How to Use the main() Function Arguments in C Programming - dummies

How to Use the main() Function Arguments in C Programming

By Dan Gookin

Back in the old days, programs featured command-line options or switches. For example, to compile and link a C program, you would type something like this:

cc ex1501.c -o ex1501

The three tidbits of text after the cc command are options or switches. They are also arguments to the main() function. A program can read these arguments, even today, when the world runs graphical operating systems. All you need to do in your code is examine the arguments to the main() function.

How to read the command line

Pretend that it’s 1987 and you’re writing a program that says “Hello” to the user by name. The way you get the user’s name is to have your code swallow the first chunk of text that appears after the program name at the command line. That code may look something like Well, Hello There!


#include <stdio.h>
int main(int argc, char *argv[])
 printf("Greetings, %s!n",argv[1]);

Line 5 uses the int value argc to determine whether any additional items were typed after the program name at the command prompt.

Line 6 uses the string value (char array) argv[1] to display the first item after the program name at the command prompt.

Exercise 1: Type the source code from Well, Hello There! into a new project. Build and run.

The program displays no output unless a command-line argument is specified. To make that happen in Code:: Blocks, follow these steps:

  1. Choose Project→Set Programs’ Arguments.

    The Select Target dialog box appears.


  2. Type command-line text in the Program Arguments portion of the Select Target dialog box.

  3. Click the OK button.

  4. Run your program again to see its output given the command-line arguments.

If you’re coding at the command prompt, you can run the program like this:

ex1501 Shadrach

Press the Enter key to run the program.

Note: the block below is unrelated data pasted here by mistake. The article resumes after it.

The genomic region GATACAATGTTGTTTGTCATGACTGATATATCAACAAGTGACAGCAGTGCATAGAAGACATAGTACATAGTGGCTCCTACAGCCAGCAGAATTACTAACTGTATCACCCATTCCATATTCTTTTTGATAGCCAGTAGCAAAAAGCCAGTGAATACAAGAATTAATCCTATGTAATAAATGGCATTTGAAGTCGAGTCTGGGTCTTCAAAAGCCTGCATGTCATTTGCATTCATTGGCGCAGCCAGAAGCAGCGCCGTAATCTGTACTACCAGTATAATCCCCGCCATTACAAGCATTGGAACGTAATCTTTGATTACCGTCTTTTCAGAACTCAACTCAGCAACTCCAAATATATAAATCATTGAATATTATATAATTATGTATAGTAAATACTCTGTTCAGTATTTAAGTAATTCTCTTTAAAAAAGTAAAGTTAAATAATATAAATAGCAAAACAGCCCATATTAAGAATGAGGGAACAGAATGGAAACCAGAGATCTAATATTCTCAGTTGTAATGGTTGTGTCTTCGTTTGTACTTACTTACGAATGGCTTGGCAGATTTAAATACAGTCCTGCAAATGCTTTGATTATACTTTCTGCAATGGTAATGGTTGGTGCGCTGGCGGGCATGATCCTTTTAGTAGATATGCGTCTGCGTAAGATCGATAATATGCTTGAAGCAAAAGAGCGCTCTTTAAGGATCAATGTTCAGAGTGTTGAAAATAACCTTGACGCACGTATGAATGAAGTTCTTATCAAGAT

The code uses only the first command-line argument, so if you type more, they’re ignored. For example:

ex1501 Shadrach Meshach Abednego

In the preceding line, only Shadrach’s name appears in the output.

Basics of main()’s arguments

When you don’t plan on your program accepting any command line arguments, you can leave the main() function’s parentheses empty. Like this:

int main()

When arguments are used in your code, they must be declared. Using them looks like this:

int main(int argc, char *argv[])

argc is the argument count value. It’s an integer that ranges from 1 through however many items were typed after the program name at the command prompt.

*argv[] is an array of char pointers. You can think of it instead as an array of strings, which is how it can be used in your code.

The code in Argument Counter merely counts the number of arguments typed at the command line. That value, argc, is displayed.


#include <stdio.h>
int main(int argc, char *argv[])
 printf("You typed %d arguments.n",argc);

Exercise 2: Type the preceding source code. Build and run by typing no arguments.

The main() function receives information about the command-line argument directly from the operating system. The command line is evaluated, and arguments are tallied and referenced. The tally appears as argc, and the references are stored in the argv[] array.

When no arguments are typed — in Code::Blocks, that means the Program Arguments window remains empty — you see this output:

You typed 1 arguments.

That’s because the program name itself is considered the first argument. You can prove it by adding a single line to the code:

printf("That argument is %s.n",argv[0]);

Exercise 3: Modify your source code by adding the preceding line, inserting it after the first printf() statement. Build and run.

The program’s output now displays the program’s name — most likely, a full path to the program, which is accurate but a bit of overkill.

Exercise 4: Modify the code again, this time adding a for loop to work through all the arguments and displaying each one. For example, the output may look like this:

begc4d$ ./ex1504 Shadrach Meshach Abednego
Arg#1 = ./ex1504
Arg#2 = Shadrach
Arg#3 = Meshach
Arg#4 = Abednego